As a result, whatever you decide to do with this thing is going to require you to justify the act of putting it on in the first place. Some things will justify that, but my feeling is that most won’t.

The Time Machine

And that’s why Apple’s keynote invited use of the word “dystopian” from those reacting online.

It was one thing to see Apple suggest that you take video calls where instead of seeing you―remember, your face is covered by goggles― the other person sees a 3D scan of your face with a slightly floppy mouth and weird teeth that invoke a particularly heightened brand of uncanny valley anxiety. But seeing in that same presentation a father hover around his two little girls as they played with bubbles, wearing a headset that makes him look like some sort of bug-man was just… a lot.

It’s already bad enough that parents feel the need to live so many memories of their children behind a phone screen. Now we’re suggesting that putting this thing on is somehow better?

I don’t want to be overly dismissive here. So, here’s Federico Viticci articulating just how monumental his Vision Pro demo was:

And that’s when it hit me. Spatial video capture isn’t just a fascinating piece of technology (which it absolutely is). It’s a time machine. Years from now, when this technology will be more affordable and capturing spatial photos and videos will be possible on an iPhone rather than a headset1, how much would I be willing to pay to relive, even for just a few seconds, a moment when my dogs were younger and playing together? How much to be “around” my grandma again? If I was given the ability to witness, with high fidelity, an old moment of happiness with my friends, how could I say no?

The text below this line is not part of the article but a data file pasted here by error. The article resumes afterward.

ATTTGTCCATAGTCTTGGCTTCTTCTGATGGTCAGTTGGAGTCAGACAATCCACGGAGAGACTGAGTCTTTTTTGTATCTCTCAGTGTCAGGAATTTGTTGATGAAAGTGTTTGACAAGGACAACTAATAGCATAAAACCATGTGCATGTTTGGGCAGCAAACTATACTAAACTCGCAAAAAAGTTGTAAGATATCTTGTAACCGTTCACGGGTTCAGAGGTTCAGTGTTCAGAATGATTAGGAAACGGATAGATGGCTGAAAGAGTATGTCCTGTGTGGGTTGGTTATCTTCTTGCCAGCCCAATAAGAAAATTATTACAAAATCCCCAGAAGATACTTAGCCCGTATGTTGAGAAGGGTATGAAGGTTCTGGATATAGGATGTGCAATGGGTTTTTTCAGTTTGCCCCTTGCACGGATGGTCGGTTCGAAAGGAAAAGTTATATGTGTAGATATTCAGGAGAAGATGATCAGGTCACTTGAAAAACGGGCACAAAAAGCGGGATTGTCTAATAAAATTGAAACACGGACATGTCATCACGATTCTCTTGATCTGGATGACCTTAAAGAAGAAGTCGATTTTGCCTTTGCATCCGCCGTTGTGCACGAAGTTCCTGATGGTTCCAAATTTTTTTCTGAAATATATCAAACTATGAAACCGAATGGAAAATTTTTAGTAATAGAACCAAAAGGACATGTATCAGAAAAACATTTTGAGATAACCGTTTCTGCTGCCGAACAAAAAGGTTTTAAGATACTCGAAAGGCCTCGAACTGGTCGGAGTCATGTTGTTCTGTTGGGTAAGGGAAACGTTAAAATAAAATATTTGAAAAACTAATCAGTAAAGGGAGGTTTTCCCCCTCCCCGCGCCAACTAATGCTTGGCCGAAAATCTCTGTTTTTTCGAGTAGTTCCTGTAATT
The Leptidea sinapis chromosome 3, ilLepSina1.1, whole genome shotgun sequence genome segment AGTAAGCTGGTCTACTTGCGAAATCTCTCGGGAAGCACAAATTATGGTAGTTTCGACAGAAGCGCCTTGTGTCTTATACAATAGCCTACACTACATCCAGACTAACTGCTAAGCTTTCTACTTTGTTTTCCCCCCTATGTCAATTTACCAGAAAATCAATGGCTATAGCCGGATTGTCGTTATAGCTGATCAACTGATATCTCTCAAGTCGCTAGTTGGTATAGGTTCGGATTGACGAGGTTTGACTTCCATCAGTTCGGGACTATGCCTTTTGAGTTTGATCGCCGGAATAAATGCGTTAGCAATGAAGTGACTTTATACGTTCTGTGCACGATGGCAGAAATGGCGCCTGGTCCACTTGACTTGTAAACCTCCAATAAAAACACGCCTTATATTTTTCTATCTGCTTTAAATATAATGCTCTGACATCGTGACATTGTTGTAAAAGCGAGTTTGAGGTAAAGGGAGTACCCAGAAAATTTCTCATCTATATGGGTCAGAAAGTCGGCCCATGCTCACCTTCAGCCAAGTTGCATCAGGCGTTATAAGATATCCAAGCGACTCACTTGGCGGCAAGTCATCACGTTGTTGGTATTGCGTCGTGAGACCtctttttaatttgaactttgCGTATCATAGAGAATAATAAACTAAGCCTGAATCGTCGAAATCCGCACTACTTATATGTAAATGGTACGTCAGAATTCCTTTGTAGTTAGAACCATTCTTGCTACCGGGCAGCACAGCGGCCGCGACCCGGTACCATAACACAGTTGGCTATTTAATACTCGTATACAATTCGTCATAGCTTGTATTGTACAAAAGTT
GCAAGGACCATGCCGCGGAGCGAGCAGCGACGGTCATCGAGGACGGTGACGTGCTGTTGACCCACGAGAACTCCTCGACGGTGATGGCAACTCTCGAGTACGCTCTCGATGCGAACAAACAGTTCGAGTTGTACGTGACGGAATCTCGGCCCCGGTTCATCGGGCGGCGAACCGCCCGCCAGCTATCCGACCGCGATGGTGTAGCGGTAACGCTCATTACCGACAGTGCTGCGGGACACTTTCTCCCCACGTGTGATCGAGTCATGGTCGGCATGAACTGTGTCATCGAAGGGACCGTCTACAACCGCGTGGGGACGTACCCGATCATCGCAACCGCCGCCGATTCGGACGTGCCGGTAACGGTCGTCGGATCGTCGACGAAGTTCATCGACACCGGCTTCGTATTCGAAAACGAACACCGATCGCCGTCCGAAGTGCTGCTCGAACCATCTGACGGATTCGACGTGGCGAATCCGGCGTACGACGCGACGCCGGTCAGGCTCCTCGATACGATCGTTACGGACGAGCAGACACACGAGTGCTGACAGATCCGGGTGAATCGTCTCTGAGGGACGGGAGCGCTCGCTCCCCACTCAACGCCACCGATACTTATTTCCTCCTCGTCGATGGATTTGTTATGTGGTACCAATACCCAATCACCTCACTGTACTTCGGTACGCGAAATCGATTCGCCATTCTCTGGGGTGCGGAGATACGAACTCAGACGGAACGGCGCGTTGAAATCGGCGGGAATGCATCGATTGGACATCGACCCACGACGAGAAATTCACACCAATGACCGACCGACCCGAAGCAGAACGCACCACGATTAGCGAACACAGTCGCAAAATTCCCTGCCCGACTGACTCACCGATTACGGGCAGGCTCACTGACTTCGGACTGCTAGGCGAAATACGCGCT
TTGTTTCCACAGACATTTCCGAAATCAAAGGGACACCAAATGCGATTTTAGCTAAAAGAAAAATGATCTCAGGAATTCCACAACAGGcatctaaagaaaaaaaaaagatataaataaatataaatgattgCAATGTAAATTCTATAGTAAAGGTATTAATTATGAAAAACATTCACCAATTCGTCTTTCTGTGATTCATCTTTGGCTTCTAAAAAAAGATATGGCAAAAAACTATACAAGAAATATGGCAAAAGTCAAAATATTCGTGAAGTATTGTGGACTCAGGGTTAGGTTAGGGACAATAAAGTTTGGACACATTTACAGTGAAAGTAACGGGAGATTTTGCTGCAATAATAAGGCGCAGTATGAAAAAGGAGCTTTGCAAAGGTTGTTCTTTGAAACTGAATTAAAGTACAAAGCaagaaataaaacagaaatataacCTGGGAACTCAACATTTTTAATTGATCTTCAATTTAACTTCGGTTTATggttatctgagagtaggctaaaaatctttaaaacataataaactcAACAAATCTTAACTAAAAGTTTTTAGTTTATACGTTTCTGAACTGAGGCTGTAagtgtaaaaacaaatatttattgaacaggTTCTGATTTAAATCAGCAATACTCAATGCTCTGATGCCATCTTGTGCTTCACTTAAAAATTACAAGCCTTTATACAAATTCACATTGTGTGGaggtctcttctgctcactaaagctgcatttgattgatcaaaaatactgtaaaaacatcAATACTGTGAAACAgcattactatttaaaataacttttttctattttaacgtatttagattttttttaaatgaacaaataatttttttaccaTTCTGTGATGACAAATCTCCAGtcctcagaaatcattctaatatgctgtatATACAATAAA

The Vision Pro doesn’t just let you experience immersive content. Using all those cameras on the headset, it allows you to capture 3D immersive video that you can revisit. Without a hint of irony here, Viticci says the result of this capability to capture and present immersive video experiences is that Apple has created a “time machine.”

And I’ll admit, based on just this description of the device alone, I really want to try it. Who wouldn’t love being in the middle of your daughter’s first birthday party again? Or getting to explore the backyard of your first house as a family while she runs barefoot through the sprinklers?

$3,500 is a bargain for that ability. We would all be glad to pay it.

However, the technology in its current form incurs a cost beyond its price tag. To capture and relive these moments, we must leave our physical surroundings and enter a digital simulation of those surroundings. Here’s the bottom part of that Gruber quote above one more time:

Imagine a set of safety glasses that used a glass treatment that gives the world a slight bit of a “film look”. A slight tint (that tint might get dialed in closer to reality by next year — to me it felt ever so slightly warm, color-wise), and a slight bit of visually flattering smoothness to everything.

It’s a very convincing simulation―a filter, if you will―but a simulation nonetheless.